Show Me the Money!

How does USAG Schweinfurt get its money, and what determines how it is spent?

As a result of our national economic situation and what many refer to as our new “fiscal reality,” one of the questions many people ask is, How is the government spending our money?

This is a good question and as taxpayers, we all deserve the answer. Locally, the questions asked are, How is the garrison spending our money?  How do we, as a garrison, get and spend the money from Congress?  How do we decide where and when to spend it?  How can the community help?  This discussion will answer these questions.

image courtesy of Leslie Brians, USAG Schweinfurt Public Affairs Office

image courtesy of Leslie Brians, USAG Schweinfurt Public Affairs Office.  Click to enlarge.

Every year, each garrison submits its funding requirements up through the Installation Management Command (IMCOM) to the Department of the Army (DA). These requirements go up in a very specific format and are grouped as categories such as Army Family Housing (AFH), public works, facility maintenance, physical security, force protection, Army Community Services (ACS), and so on. They then consolidate these requirements from across the Army and send their overall budget request to Congress. At our garrison, we develop our requirements based on our historical and expected costs to operate.

At the beginning of each fiscal year in October, Congress allocates funding back down to DA to IMCOM and then to the garrisons. This funding comes down to us in the same categories as the requirements. The money in these categories is managed by accounts, and, by law and Army guidance, we can only spend money from one account on the specific items authorized for that account.

What this means at the garrison level is that we cannot spend housing money on gate guards, nor can we spend public works money on MWR operations. You get the point.

They are all in their own accounts. Unfortunately, not all accounts are funded to the same level. Some are funded at 100 percent, others at 50 percent and so on. This can lead to confusion and frustration in the community because the varied funding levels result in different service levels by program, even between garrisons.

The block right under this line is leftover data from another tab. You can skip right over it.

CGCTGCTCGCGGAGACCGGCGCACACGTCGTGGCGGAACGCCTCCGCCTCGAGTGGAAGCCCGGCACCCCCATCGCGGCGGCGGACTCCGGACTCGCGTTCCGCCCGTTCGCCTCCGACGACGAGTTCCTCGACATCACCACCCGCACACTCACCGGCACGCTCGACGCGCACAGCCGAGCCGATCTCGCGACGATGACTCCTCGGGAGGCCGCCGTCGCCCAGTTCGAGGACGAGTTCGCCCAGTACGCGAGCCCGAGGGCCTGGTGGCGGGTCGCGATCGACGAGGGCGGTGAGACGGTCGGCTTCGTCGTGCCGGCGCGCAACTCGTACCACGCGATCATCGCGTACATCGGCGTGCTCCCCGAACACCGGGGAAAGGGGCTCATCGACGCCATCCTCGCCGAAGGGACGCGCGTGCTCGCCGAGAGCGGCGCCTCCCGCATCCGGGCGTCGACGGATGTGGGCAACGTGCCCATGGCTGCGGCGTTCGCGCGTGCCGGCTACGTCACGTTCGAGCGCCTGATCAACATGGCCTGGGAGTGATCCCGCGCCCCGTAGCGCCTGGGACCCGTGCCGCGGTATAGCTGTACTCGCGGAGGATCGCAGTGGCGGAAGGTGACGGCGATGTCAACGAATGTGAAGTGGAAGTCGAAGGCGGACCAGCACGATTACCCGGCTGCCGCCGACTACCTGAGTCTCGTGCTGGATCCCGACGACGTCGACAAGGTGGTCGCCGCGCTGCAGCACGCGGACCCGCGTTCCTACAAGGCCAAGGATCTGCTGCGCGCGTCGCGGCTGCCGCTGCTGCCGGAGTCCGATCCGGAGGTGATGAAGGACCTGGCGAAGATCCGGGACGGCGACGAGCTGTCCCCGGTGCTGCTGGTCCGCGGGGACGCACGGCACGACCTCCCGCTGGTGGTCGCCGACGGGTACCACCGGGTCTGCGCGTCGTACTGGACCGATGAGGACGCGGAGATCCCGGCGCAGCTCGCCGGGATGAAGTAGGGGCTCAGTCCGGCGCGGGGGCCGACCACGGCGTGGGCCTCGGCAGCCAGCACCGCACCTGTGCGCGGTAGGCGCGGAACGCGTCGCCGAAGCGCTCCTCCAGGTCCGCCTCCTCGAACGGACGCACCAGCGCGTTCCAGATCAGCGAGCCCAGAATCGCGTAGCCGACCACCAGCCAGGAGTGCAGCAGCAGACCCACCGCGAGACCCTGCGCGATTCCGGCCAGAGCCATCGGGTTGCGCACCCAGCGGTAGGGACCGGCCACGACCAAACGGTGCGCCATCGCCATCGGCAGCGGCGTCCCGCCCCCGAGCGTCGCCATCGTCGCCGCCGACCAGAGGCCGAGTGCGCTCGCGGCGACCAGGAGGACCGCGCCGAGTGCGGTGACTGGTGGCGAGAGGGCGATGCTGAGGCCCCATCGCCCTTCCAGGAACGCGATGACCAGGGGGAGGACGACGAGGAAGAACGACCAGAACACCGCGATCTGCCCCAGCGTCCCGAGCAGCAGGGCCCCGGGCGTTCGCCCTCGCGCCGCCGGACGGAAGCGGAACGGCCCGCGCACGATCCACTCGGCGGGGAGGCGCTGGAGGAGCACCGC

A model of the new gazebos on Askren Manor, completed in March 2012.  The funding for this project was appropriated before the closure of the base was announced in February 2012. Photo courtesy of USAG DPW.

A model of the new gazebos on Askren Manor, completed in March 2012. The funding for this project was appropriated before the closure of the base was announced in February 2012. Photo courtesy of USAG DPW.

This is how we can spend money to renovate and improve housing units while we have to decrease another program because it was not fully funded. From the outside, this looks like we are not prioritizing correctly and funding things without an overall strategy. That would be true if all the money came to us in one big pot and we had a choice as to which account or category we spent it on, but as I have explained, we can only spend the money in the account that it was given.

The only way to get more funding to use is by saving money on a program after we have been given funding for it.  An example is our energy consumption. The less energy we use results directly in

more money for the garrison. If we get $10 million for our expected energy bill account and we reduce our use by as little as 5 percent, we achieve a savings of $500,000.

At the end of the day, our goal is the same: to get the most bang for our bucks. We want to stretch every dollar as far as possible through creative and engaged stewardship and management on the part of everyone. To this end, we are highly successful.

We are currently operating the garrison with 1998 funding levels and are providing most base operations services at 2010 levels. As we move toward closure, our team will continue to provide quality services at the best cost.

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